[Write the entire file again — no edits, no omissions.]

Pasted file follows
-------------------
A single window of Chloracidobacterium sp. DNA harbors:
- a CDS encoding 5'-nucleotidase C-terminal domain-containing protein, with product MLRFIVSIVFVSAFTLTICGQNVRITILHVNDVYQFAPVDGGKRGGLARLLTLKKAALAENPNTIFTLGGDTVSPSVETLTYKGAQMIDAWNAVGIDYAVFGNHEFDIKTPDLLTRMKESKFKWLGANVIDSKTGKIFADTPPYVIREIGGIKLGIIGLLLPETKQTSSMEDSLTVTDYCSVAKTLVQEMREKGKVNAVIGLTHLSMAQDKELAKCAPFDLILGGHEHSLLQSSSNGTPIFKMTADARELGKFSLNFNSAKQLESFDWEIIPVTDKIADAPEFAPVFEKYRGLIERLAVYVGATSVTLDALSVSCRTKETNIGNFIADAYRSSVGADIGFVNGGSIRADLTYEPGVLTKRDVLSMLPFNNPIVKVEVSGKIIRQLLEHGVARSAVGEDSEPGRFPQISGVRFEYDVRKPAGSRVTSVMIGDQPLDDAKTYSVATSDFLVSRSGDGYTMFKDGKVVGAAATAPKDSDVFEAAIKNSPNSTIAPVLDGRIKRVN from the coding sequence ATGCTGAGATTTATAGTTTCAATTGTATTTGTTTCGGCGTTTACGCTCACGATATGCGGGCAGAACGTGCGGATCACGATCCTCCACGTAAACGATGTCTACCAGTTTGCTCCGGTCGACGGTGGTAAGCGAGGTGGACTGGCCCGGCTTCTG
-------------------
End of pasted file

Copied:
A single window of Chloracidobacterium sp. DNA harbors:
- a CDS encoding 5'-nucleotidase C-terminal domain-containing protein, with product MLRFIVSIVFVSAFTLTICGQNVRITILHVNDVYQFAPVDGGKRGGLARLLTLKKAALAENPNTIFTLGGDTVSPSVETLTYKGAQMIDAWNAVGIDYAVFGNHEFDIKTPDLLTRMKESKFKWLGANVIDSKTGKIFADTPPYVIREIGGIKLGIIGLLLPETKQTSSMEDSLTVTDYCSVAKTLVQEMREKGKVNAVIGLTHLSMAQDKELAKCAPFDLILGGHEHSLLQSSSNGTPIFKMTADARELGKFSLNFNSAKQLESFDWEIIPVTDKIADAPEFAPVFEKYRGLIERLAVYVGATSVTLDALSVSCRTKETNIGNFIADAYRSSVGADIGFVNGGSIRADLTYEPGVLTKRDVLSMLPFNNPIVKVEVSGKIIRQLLEHGVARSAVGEDSEPGRFPQISGVRFEYDVRKPAGSRVTSVMIGDQPLDDAKTYSVATSDFLVSRSGDGYTMFKDGKVVGAAATAPKDSDVFEAAIKNSPNSTIAPVLDGRIKRVN from the coding sequence ATGCTGAGATTTATAGTTTCAATTGTATTTGTTTCGGCGTTTACGCTCACGATATGCGGGCAGAACGTGCGGATCACGATCCTCCACGTAAACGATGTCTACCAGTTTGCTCCGGTCGACGGTGGTAAGCGAGGTGGACTGGCCCGGCTTCTG